A financial report reveals that Shazam added 78 million users in 2018. That’s a total of 478 million annual active users for the music identification platform.
Shazam’s revenues fell to £31.4 million ($38.3M) last year, but it managed to turn a profit of £144 million. That’s compared to a £17.7 million loss reported in 2017. It’s worth noting that Apple completed its acquisition of Shazam in November of 2018.
Shazam’s financial results for 2018 reveal that the company saw £157.7m of income from ‘the disposal of intangible assets.’
The note on that income says revenue of £156.6 million relates to the proceeds from the sale of intellectual property net of the cost of disposal in the period ending 31 December 2018. Revenue of £1.1 million relates to the value attributed to the workforce of Shazam Media Services, acquired by Apple in November 2018.
Since then, Apple has been working hard to incorporate the service. A new ‘add to playlist’ option now appears for Apple Music when you identify a song. Identified songs also appear in a new playlist in Apple Music called ‘My Shazam Tracks.’ (Something Rdio had as a feature all the way back in 2013.)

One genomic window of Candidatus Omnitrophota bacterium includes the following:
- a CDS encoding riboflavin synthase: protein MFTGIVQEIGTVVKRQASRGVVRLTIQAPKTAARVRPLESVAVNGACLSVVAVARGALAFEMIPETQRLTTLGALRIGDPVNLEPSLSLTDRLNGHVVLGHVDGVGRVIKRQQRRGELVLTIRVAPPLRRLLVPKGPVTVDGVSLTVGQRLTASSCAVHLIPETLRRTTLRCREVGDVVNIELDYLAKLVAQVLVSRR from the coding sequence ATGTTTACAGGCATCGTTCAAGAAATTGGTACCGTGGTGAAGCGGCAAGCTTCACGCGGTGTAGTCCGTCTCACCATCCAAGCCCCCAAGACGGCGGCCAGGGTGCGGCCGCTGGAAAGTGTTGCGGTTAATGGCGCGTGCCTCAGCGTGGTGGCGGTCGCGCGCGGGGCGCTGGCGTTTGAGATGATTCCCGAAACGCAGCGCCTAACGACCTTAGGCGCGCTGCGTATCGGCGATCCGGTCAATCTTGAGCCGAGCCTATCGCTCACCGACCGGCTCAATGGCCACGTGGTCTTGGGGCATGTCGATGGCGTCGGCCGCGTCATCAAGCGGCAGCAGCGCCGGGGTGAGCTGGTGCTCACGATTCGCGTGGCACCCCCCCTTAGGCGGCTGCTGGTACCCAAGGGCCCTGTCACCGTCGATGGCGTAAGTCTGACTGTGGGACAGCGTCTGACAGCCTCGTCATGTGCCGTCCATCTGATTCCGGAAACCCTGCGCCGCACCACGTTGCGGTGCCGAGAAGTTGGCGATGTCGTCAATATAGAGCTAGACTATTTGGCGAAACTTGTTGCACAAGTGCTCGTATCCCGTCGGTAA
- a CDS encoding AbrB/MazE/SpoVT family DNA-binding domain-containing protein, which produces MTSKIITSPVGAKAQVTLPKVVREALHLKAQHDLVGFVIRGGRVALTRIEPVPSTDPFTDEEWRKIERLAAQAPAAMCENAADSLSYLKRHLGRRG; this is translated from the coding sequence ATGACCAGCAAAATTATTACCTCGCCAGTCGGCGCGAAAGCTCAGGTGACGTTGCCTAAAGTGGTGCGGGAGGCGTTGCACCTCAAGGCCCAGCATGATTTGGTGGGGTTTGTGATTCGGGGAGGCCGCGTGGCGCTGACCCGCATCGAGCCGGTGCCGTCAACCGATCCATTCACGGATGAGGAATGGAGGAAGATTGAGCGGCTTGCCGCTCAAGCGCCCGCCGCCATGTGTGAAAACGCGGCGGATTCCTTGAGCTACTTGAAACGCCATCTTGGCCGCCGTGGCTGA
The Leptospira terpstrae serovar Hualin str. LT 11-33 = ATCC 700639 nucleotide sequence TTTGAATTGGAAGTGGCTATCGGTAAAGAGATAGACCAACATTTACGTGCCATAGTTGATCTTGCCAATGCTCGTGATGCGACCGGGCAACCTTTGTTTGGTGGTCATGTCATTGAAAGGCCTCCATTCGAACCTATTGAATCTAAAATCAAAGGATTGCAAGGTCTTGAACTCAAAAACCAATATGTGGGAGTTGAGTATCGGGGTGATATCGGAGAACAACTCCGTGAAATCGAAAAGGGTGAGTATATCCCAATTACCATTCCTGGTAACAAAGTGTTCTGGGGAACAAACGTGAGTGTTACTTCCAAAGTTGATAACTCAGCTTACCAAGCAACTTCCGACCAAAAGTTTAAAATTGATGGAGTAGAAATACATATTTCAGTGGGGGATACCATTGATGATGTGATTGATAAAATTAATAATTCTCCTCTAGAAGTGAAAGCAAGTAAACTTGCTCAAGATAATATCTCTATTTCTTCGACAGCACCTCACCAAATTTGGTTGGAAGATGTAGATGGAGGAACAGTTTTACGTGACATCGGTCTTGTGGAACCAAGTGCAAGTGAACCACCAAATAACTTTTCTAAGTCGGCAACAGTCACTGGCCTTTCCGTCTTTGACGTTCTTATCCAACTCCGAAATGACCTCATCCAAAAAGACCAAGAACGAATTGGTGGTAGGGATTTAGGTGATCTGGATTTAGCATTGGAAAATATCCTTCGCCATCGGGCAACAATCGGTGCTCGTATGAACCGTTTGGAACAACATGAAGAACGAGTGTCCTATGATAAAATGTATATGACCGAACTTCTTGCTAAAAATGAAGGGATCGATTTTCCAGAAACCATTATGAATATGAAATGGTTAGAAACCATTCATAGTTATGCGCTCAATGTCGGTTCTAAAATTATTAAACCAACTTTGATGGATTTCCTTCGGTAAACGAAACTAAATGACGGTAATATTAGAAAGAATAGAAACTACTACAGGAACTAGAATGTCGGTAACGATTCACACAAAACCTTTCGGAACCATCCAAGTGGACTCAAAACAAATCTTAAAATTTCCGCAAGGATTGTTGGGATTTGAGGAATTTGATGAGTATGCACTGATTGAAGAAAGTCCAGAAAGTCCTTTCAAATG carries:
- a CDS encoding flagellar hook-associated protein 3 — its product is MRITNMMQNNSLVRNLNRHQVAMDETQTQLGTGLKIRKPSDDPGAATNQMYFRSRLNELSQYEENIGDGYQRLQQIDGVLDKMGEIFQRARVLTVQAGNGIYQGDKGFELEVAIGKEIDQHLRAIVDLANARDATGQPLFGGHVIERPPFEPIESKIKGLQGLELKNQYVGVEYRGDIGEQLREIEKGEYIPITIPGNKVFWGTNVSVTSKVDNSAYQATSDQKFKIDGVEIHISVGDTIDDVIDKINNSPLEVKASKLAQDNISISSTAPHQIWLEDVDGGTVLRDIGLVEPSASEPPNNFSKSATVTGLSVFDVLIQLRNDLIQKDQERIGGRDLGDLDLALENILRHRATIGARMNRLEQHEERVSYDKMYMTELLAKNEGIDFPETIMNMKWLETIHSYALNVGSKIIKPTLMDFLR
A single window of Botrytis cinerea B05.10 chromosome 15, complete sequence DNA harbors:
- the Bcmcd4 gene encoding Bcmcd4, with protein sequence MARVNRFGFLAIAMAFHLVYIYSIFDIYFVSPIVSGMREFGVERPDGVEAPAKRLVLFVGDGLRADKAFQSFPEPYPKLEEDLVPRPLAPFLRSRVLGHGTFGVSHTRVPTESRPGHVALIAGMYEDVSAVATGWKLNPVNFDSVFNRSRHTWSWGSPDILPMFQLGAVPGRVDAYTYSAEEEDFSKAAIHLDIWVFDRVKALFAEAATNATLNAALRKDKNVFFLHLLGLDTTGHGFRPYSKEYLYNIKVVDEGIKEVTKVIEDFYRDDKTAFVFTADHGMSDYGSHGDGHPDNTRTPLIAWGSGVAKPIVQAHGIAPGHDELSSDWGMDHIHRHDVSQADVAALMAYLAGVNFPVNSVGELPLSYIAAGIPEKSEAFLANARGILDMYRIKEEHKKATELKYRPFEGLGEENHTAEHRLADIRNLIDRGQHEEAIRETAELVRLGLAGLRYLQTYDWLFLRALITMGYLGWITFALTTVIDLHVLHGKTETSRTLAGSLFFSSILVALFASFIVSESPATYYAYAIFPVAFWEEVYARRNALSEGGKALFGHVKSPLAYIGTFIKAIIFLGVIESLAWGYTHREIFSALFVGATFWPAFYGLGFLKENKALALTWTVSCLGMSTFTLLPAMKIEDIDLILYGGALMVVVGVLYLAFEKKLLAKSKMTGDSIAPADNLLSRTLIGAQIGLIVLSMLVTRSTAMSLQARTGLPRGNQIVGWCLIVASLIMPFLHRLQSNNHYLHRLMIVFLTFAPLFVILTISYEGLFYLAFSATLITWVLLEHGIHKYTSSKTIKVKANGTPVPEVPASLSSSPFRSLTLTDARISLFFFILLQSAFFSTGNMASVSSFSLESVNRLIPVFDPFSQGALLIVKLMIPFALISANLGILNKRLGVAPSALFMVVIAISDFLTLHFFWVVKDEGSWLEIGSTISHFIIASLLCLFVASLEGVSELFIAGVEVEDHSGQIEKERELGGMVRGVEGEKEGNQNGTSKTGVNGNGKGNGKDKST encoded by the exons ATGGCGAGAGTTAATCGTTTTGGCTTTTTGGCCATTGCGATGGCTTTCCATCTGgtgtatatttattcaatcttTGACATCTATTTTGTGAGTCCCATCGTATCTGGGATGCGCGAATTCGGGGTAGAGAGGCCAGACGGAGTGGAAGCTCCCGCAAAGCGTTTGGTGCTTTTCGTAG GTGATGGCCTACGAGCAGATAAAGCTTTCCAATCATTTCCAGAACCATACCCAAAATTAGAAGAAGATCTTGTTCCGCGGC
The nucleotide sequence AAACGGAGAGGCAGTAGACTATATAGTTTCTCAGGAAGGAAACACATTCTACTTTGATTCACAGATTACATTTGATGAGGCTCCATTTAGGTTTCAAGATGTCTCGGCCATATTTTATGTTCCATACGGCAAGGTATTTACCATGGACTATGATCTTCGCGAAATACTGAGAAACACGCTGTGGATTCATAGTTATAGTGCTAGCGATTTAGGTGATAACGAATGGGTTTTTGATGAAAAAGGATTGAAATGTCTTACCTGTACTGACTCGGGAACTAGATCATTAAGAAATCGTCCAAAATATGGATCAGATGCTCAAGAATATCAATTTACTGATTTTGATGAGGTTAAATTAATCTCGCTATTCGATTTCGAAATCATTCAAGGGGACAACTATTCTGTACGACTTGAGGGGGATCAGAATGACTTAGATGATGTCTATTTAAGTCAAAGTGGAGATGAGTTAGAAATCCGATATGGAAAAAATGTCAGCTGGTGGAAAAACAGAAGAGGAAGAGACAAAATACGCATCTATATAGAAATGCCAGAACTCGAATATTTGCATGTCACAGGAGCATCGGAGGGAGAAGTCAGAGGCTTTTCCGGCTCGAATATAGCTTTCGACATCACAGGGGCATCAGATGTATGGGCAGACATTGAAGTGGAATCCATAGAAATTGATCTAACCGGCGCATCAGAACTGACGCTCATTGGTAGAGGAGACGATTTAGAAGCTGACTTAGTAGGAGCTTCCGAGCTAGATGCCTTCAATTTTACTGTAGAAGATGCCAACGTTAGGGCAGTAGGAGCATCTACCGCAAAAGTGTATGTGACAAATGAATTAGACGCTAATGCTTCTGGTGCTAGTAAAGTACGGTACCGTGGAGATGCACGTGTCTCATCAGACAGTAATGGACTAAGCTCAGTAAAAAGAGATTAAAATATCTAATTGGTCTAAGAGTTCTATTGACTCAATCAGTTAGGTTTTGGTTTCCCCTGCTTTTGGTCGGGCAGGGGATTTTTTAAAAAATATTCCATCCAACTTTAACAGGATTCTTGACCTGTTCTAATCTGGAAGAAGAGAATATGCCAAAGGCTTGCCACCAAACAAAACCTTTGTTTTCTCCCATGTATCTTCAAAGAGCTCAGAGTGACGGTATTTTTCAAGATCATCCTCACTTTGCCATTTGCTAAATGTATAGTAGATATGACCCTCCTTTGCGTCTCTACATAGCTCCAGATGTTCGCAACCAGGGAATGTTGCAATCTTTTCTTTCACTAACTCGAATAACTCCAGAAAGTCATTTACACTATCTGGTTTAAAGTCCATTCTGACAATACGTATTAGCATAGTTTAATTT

You can bet the integration has helped give Apple better insight into what people are hearing and where. That’s valuable in the music industry — just ask Spotify.
Apple Music even created a ‘Shazam Discovery’ playlist to highlight songs people are searching for from up-and-coming artists. Apple hasn’t exactly shared how that playlist works beyond sharing that it uses Shazam’s proprietary algorithms.
Shazam announced a valuation of $1 billion in 2015. But reporting suggests Apple managed to acquire Shazam for around $400 million last year. The cross-promotion between the two companies has been heavy ever since.
Eagle-eyed social media users spotted an Apple TV+ original content takeover when looking up songs via Shazam. Cross-promotion between services isn’t new, but Apple has certainly moved quickly to incorporate Shazam into the fold.